Friday, May 20, 2011

Concrete Angels

(Carlo Liconti, 1987)
This movie is 'about' a buncha young punks starting a band at the height of Beatlemania. As such, it should be an insufferable piece of sixties nostalgia. But in fact the band subplot is the worst thing about it, and almost an afterthought: the filmmakers certainly show minimal interest or skill at showing the internal dynamics of learning to play rock and roll, unmistakably dubbing their heroes with session-musician hacks playing a mere notch or two below their true level. Otherwise, the depiction of growing up Italian at Vaughan and St. Clair is as specific as it sounds, and totally disarming in its sense of distance and modesty. These things happen, then these other things happen, and the script is blessedly free of pat resolutions whether it's dealing with romance or violence or substance abuse or even, fleetingly, pedophilia. And the visual conception is full of surprising deadpan moments, from a waiting-room couch observed at Jarmusch-like middle distance to a pay phone conversation that actually seems to reference Taxi Driver. Not that this is an 'art' movie; just a made-to-order commercial project with a surprising understanding of how a movie is supposed to work, undermined by the jam scenes and, perhaps, by performances you mostly wish were just a little less functional.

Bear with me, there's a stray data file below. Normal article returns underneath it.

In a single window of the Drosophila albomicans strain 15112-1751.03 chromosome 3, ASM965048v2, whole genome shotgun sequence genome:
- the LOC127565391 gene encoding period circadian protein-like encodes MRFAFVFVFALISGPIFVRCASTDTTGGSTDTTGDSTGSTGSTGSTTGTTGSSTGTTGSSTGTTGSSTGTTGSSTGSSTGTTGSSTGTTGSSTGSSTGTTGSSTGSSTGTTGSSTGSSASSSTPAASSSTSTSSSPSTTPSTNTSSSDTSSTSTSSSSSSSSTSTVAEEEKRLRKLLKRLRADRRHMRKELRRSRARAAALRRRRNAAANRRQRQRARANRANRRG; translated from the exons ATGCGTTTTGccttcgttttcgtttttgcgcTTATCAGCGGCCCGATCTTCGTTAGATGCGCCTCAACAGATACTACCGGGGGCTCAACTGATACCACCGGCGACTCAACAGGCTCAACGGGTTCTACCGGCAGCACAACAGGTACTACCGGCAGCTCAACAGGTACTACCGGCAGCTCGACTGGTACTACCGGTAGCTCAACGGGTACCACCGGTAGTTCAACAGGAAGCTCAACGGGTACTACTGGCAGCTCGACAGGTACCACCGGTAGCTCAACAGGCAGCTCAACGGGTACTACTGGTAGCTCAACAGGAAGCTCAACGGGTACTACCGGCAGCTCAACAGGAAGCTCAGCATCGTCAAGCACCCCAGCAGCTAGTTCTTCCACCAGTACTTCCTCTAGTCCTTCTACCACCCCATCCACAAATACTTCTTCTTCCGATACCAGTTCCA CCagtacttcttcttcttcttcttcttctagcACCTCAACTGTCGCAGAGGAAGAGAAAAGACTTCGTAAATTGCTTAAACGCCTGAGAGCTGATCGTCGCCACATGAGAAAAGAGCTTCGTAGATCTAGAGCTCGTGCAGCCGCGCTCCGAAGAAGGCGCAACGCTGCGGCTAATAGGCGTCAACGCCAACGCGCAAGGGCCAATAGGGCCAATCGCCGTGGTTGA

No comments:

Post a Comment